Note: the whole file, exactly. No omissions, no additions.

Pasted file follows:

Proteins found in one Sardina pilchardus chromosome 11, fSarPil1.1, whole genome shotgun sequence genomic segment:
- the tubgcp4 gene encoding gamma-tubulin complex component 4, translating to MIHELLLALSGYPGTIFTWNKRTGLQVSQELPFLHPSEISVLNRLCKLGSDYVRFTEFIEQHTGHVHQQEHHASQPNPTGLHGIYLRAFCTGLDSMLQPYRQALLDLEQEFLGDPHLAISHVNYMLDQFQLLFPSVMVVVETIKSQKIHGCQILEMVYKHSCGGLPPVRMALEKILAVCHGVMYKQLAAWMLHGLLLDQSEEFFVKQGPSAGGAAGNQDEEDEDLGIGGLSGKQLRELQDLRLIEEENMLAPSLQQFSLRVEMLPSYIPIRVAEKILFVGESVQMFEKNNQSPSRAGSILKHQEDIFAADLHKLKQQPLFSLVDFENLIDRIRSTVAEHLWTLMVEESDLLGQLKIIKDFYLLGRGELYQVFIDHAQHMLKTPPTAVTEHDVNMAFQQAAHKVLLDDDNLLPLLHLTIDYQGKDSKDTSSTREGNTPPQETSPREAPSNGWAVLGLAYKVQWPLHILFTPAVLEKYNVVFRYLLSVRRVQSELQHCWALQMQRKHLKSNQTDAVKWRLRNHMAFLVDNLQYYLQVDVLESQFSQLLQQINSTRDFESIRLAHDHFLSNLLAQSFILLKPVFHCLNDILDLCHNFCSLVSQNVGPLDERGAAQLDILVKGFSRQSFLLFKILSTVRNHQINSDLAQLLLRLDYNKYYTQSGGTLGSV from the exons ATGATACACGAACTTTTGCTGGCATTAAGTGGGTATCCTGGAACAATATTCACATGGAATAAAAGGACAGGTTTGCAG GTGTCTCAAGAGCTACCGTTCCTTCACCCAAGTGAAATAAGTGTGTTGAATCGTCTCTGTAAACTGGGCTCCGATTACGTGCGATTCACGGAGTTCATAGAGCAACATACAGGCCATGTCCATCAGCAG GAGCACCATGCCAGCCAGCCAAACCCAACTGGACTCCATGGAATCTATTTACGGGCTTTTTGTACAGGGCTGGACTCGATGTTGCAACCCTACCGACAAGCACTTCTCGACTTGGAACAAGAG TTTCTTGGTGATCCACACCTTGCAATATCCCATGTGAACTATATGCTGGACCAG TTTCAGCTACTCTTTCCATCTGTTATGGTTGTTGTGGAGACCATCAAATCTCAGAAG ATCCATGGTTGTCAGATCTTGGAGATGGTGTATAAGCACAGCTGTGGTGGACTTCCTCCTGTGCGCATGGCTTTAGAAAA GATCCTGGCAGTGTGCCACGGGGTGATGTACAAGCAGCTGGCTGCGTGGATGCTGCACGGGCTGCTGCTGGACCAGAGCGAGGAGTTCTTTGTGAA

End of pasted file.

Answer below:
Proteins found in one Sardina pilchardus chromosome 11, fSarPil1.1, whole genome shotgun sequence genomic segment:
- the tubgcp4 gene encoding gamma-tubulin complex component 4, translating to MIHELLLALSGYPGTIFTWNKRTGLQVSQELPFLHPSEISVLNRLCKLGSDYVRFTEFIEQHTGHVHQQEHHASQPNPTGLHGIYLRAFCTGLDSMLQPYRQALLDLEQEFLGDPHLAISHVNYMLDQFQLLFPSVMVVVETIKSQKIHGCQILEMVYKHSCGGLPPVRMALEKILAVCHGVMYKQLAAWMLHGLLLDQSEEFFVKQGPSAGGAAGNQDEEDEDLGIGGLSGKQLRELQDLRLIEEENMLAPSLQQFSLRVEMLPSYIPIRVAEKILFVGESVQMFEKNNQSPSRAGSILKHQEDIFAADLHKLKQQPLFSLVDFENLIDRIRSTVAEHLWTLMVEESDLLGQLKIIKDFYLLGRGELYQVFIDHAQHMLKTPPTAVTEHDVNMAFQQAAHKVLLDDDNLLPLLHLTIDYQGKDSKDTSSTREGNTPPQETSPREAPSNGWAVLGLAYKVQWPLHILFTPAVLEKYNVVFRYLLSVRRVQSELQHCWALQMQRKHLKSNQTDAVKWRLRNHMAFLVDNLQYYLQVDVLESQFSQLLQQINSTRDFESIRLAHDHFLSNLLAQSFILLKPVFHCLNDILDLCHNFCSLVSQNVGPLDERGAAQLDILVKGFSRQSFLLFKILSTVRNHQINSDLAQLLLRLDYNKYYTQSGGTLGSV from the exons ATGATACACGAACTTTTGCTGGCATTAAGTGGGTATCCTGGAACAATATTCACATGGAATAAAAGGACAGGTTTGCAG GTGTCTCAAGAGCTACCGTTCCTTCACCCAAGTGAAATAAGTGTGTTGAATCGTCTCTGTAAACTGGGCTCCGATTACGTGCGATTCACGGAGTTCATAGAGCAACATACAGGCCATGTCCATCAGCAG GAGCACCATGCCAGCCAGCCAAACCCAACTGGACTCCATGGAATCTATTTACGGGCTTTTTGTACAGGGCTGGACTCGATGTTGCAACCCTACCGACAAGCACTTCTCGACTTGGAACAAGAG TTTCTTGGTGATCCACACCTTGCAATATCCCATGTGAACTATATGCTGGACCAG TTTCAGCTACTCTTTCCATCTGTTATGGTTGTTGTGGAGACCATCAAATCTCAGAAG ATCCATGGTTGTCAGATCTTGGAGATGGTGTATAAGCACAGCTGTGGTGGACTTCCTCCTGTGCGCATGGCTTTAGAAAA GATCCTGGCAGTGTGCCACGGGGTGATGTACAAGCAGCTGGCTGCGTGGATGCTGCACGGGCTGCTGCTGGACCAGAGCGAGGAGTTCTTTGTGAA